Paleo Diet

Modern living has exposed us to a lot of health risks, and a lot of these risks are associated with the food we eat. If you’ve been thinking that your poor weight loss may be due to eating processed goods, artificial flavors and genetically engineered vegetables, then the paleolithic diet or more commonly known as paleo diet may just be the best one for you. Read on to find out what this diet is about, and how it could possibly be the diet plan that will help you lose weight.

We talk more about the components of this diet on the following pages:

- Paleo Diet Food List
- Paleo Diet Plan
- Paleo Diet Recipes

Here is a short summary of what the Paleo Diet is.

Many people know this diet as the Caveman diet or Stone Age diet, which basically tells you what you have to do to lose weight under this diet plan. As soon as you start your research of this diet, you will learn about the nutritional benefits of eating what our ancestors might have eaten during their time, around ten thousand or so years ago. This is the main reason why this diet plan is also called the hunter-gatherer diet. The main principle behind this diet is that organic, wild and natural foods are better than what we usually have.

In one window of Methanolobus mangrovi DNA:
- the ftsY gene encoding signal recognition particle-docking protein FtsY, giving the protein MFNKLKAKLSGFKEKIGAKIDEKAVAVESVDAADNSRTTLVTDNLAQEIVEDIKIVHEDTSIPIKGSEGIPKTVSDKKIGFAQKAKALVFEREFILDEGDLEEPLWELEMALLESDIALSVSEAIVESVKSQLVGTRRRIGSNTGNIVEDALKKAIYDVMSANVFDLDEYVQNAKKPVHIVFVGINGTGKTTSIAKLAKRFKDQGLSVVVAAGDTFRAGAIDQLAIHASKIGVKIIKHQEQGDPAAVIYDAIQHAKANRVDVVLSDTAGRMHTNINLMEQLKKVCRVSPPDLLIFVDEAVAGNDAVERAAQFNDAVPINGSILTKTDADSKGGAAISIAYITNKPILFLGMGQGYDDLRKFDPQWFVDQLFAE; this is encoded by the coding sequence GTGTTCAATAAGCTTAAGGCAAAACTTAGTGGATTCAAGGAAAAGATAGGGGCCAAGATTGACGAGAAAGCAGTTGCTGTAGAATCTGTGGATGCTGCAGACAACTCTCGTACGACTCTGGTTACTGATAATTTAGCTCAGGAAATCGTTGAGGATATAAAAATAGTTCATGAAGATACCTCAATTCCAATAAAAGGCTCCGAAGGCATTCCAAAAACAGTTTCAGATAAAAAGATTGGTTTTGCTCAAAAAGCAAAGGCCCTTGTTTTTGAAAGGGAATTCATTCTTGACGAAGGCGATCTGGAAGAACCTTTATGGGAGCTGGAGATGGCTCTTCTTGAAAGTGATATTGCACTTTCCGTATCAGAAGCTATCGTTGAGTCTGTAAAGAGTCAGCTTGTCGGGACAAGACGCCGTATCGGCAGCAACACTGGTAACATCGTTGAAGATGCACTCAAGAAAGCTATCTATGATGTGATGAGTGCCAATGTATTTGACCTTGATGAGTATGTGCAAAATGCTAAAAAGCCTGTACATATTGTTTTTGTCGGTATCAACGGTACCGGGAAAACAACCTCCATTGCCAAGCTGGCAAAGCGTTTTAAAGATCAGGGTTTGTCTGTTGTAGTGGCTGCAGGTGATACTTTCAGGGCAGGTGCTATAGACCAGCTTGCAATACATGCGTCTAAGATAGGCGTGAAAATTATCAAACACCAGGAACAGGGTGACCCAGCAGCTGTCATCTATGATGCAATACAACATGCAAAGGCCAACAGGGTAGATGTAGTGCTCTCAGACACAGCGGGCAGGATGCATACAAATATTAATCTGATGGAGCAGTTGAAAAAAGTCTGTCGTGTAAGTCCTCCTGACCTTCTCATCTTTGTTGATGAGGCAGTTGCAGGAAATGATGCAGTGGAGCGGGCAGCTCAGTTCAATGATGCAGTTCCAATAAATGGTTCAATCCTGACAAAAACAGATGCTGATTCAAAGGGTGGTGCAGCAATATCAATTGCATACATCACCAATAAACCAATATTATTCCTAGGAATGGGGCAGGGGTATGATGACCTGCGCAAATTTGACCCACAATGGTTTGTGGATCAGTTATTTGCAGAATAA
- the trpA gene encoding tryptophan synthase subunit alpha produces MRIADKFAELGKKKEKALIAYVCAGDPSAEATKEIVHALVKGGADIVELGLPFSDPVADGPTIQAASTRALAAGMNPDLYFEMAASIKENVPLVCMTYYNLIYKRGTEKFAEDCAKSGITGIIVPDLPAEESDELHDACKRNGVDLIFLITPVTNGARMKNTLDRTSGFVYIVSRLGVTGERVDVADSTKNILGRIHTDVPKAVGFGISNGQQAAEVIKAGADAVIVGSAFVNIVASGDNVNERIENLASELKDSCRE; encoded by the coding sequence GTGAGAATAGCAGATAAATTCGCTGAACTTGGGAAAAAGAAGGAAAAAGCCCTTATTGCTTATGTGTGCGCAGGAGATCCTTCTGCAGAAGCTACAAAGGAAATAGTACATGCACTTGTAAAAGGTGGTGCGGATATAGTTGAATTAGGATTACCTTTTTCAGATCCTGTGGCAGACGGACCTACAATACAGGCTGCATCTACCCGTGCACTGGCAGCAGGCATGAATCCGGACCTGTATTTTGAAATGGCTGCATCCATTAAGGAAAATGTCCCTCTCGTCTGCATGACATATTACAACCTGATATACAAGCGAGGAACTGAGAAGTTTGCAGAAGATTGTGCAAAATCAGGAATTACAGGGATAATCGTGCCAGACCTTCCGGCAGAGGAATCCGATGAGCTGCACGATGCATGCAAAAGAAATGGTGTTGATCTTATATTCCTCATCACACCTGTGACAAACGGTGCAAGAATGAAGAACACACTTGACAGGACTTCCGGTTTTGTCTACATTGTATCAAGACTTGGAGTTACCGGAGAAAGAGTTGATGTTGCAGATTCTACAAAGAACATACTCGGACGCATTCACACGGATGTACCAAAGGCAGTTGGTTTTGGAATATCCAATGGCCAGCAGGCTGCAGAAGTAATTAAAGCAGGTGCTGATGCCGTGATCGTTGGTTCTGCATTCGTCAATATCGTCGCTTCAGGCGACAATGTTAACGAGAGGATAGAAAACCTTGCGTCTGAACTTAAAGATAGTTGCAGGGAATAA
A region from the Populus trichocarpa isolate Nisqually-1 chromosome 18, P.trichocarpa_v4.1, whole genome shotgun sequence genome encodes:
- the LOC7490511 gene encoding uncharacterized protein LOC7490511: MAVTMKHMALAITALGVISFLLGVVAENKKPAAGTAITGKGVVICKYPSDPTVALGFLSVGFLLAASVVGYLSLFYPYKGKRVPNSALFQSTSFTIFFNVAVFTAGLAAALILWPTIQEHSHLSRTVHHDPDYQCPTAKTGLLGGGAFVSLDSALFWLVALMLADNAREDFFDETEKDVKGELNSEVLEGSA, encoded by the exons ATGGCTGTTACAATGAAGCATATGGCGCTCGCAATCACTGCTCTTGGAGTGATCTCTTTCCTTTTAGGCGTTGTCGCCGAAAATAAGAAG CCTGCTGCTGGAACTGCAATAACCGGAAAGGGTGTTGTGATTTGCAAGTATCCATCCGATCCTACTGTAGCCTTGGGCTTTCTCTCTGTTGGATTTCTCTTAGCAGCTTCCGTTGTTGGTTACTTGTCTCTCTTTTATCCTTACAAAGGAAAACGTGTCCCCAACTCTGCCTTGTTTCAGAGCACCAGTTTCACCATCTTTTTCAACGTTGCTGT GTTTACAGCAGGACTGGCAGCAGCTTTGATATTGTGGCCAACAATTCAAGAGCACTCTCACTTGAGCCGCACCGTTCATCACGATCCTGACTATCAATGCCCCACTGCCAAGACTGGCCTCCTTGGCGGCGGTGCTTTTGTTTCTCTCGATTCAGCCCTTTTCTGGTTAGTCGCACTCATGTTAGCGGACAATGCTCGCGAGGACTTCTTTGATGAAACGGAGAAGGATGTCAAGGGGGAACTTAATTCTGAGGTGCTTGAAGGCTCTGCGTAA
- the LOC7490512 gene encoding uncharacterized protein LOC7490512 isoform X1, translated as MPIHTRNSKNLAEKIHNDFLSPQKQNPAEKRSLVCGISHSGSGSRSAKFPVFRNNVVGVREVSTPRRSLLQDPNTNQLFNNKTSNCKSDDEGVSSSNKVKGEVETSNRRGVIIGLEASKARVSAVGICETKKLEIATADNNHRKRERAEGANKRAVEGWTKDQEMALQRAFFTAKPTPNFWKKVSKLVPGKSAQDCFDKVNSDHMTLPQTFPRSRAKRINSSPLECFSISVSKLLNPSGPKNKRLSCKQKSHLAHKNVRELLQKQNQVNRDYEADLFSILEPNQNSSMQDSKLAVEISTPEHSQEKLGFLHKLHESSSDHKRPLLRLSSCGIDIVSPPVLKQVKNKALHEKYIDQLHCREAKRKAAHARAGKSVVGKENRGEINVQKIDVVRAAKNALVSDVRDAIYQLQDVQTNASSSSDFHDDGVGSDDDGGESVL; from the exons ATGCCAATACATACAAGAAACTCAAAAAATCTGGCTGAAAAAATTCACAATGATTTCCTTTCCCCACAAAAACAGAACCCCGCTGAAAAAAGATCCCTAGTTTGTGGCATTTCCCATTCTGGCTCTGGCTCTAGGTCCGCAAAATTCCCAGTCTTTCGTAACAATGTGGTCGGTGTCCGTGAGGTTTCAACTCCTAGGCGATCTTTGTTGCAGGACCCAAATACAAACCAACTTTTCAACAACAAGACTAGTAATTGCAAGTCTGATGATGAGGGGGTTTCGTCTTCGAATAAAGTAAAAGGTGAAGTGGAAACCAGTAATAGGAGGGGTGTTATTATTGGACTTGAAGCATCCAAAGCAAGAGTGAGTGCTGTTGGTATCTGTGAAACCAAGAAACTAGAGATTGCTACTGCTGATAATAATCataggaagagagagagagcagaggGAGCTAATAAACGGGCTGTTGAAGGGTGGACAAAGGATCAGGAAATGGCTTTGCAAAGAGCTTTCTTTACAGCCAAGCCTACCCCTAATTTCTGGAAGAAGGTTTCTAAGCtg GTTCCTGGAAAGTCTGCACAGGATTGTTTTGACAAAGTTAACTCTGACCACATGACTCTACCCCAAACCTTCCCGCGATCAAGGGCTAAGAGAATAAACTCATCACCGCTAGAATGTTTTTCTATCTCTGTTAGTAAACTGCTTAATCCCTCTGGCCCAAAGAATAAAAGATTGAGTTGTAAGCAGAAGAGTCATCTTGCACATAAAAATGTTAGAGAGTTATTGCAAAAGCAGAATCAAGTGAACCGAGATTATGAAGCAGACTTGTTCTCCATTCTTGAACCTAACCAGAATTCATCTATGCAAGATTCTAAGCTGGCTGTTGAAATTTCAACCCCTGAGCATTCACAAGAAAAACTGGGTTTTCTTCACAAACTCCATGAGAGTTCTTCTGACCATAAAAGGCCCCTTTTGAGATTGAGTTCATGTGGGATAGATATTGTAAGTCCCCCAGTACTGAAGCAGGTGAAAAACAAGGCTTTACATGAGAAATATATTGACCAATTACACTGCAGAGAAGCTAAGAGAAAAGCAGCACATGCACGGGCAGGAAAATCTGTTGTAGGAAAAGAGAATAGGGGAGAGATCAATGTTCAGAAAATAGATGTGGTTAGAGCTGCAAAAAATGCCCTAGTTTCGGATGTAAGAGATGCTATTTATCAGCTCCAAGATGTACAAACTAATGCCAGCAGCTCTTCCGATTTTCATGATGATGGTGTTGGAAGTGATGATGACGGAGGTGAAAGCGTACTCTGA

Wild plants and herbs contain nutrients that are not present in the more modern counterparts. Studies in biodiversity prove the same thing. Biodiversity enthusiasts are fighting every single day to keep nature the way it is for a longer time, so that we can all enjoy the same things our ancestors enjoyed in the past, including a diet that is free from contaminants and chemical toxins that can artificially enhance the flavors of our dishes.

The comprehensive nutritional plan takes into account the actual origins of the food we are supposed to eat. Many of these types of food are still available right now in common groceries.

Walter L. Voegtlin was the first nutritionist that thought about the potential of ancestral diet to provide the solution for the growing problem of obesity and related diseases like diabetes, circulation problems and heart problems. Various researchers support this claim, and the point has been raised several times in academic journals that deal with evolutionary medicinal studies. The nutrition plan is in accordance with the hypothesis that modern humans can genetically adapt to the ancestral diet and live a longer life.

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